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With race tight, celebrities make the pitch for Obama

As the campaign enters the final stretch, a tidal wave of Hollywood types are cutting ads and making appearances on behalf of President Obama. Do celebrity pitches actually help?

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By contrast, whom does the Romney campaign have in its corner? Let’s see: There’s Kid Rock, who recently appeared with veep nominee Paul Ryan in Michigan. John Elway endorsed Romney not too long ago in Denver. And, of course, there’s Clint Eastwood – but that’s just rubbing it in.

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All this Hollywood love for Obama isn’t new, of course. All campaign long we’ve been hearing about presidential fundraisers with the likes of George Clooney and Sarah Jessica Parker. But right now there’s something of a celebrity full court press going on.

Which raises an obvious question: Does any of this really help?

Sure, America is a celebrity-obsessed culture, but that doesn't mean people want those celebrities telling them how to vote. To many, it can seem a bit high-handed, or condescending.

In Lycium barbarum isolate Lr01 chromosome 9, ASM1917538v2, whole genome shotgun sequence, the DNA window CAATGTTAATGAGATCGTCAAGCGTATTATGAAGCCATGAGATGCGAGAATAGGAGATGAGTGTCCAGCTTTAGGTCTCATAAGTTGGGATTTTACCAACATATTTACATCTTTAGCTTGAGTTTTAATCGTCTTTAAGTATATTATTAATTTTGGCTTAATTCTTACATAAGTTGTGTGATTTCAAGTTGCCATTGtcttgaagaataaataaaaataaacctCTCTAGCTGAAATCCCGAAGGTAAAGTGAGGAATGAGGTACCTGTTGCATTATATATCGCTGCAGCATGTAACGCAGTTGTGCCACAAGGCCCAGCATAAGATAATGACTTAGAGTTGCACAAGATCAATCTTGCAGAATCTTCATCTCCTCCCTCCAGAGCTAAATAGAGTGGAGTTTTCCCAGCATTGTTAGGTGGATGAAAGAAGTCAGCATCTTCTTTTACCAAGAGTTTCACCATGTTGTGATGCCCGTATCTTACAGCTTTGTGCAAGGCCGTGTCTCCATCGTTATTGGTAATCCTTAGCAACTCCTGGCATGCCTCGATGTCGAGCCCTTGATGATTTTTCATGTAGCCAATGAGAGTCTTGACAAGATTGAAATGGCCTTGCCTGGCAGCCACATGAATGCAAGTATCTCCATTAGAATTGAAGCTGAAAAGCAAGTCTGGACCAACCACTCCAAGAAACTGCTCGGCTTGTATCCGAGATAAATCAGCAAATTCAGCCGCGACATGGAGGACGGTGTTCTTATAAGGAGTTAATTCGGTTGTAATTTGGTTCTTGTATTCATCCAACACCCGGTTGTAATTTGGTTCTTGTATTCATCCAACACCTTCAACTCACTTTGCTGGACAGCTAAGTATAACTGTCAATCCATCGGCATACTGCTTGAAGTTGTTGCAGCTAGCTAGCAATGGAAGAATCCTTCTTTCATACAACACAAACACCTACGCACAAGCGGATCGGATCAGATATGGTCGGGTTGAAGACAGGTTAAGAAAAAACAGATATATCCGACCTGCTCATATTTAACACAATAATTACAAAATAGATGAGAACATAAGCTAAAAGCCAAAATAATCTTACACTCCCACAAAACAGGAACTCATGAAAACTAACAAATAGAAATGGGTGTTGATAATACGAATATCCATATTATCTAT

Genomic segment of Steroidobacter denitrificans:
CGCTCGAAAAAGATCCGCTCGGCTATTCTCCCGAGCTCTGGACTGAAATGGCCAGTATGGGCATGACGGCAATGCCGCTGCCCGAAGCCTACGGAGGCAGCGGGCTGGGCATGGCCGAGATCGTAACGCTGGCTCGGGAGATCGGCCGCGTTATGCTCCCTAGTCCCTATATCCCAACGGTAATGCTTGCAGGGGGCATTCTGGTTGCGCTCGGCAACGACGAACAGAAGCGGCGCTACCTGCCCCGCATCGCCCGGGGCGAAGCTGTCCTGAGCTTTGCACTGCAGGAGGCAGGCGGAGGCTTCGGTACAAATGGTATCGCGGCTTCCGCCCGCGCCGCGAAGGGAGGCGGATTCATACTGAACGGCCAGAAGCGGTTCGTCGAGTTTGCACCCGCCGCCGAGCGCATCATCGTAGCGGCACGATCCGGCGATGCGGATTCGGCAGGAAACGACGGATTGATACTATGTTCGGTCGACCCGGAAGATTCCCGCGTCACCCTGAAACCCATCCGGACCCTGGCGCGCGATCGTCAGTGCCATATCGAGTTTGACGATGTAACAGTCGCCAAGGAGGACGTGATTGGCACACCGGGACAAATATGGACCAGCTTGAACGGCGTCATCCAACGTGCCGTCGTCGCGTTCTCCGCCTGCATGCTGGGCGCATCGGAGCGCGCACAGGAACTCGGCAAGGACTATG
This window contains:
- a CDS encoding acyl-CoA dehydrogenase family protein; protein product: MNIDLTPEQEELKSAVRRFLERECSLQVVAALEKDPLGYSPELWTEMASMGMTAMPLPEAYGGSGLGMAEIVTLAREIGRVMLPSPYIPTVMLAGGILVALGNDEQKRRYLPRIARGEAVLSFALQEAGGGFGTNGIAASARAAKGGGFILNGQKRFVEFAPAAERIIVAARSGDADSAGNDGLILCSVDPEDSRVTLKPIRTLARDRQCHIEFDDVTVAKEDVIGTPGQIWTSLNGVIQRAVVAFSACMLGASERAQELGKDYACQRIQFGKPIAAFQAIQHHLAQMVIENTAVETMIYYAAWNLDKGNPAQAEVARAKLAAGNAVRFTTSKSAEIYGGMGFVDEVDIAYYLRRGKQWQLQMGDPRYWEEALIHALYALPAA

And there's evidence it can backfire: A study by the University of Tennessee found that voters who didn’t like certain celebrities tended to feel less positive about the candidates those celebrities were endorsing. It also found those sentiments can work in the reverse, with a celebrity endorsement causing voters of the opposite political persuasion to conclude they no longer like the celebrity.

Even if it doesn’t wind up turning people off, it’s not clear that it actually drives up turnout. This isn’t the first time Springsteen has hit the trail on behalf of a candidate – he did it for Obama in 2008 (when Obama hardly needed it). But he also made appearances back in 2004 for John Kerry. Senator Kerry wound up coming pretty close in Ohio, where Springsteen campaigned heavily in the final weeks. And who knows, perhaps there was a "Springsteen effect" that drove some votes his way. But we suspect it didn't change too many voters' minds. And in the end, it wasn't enough.


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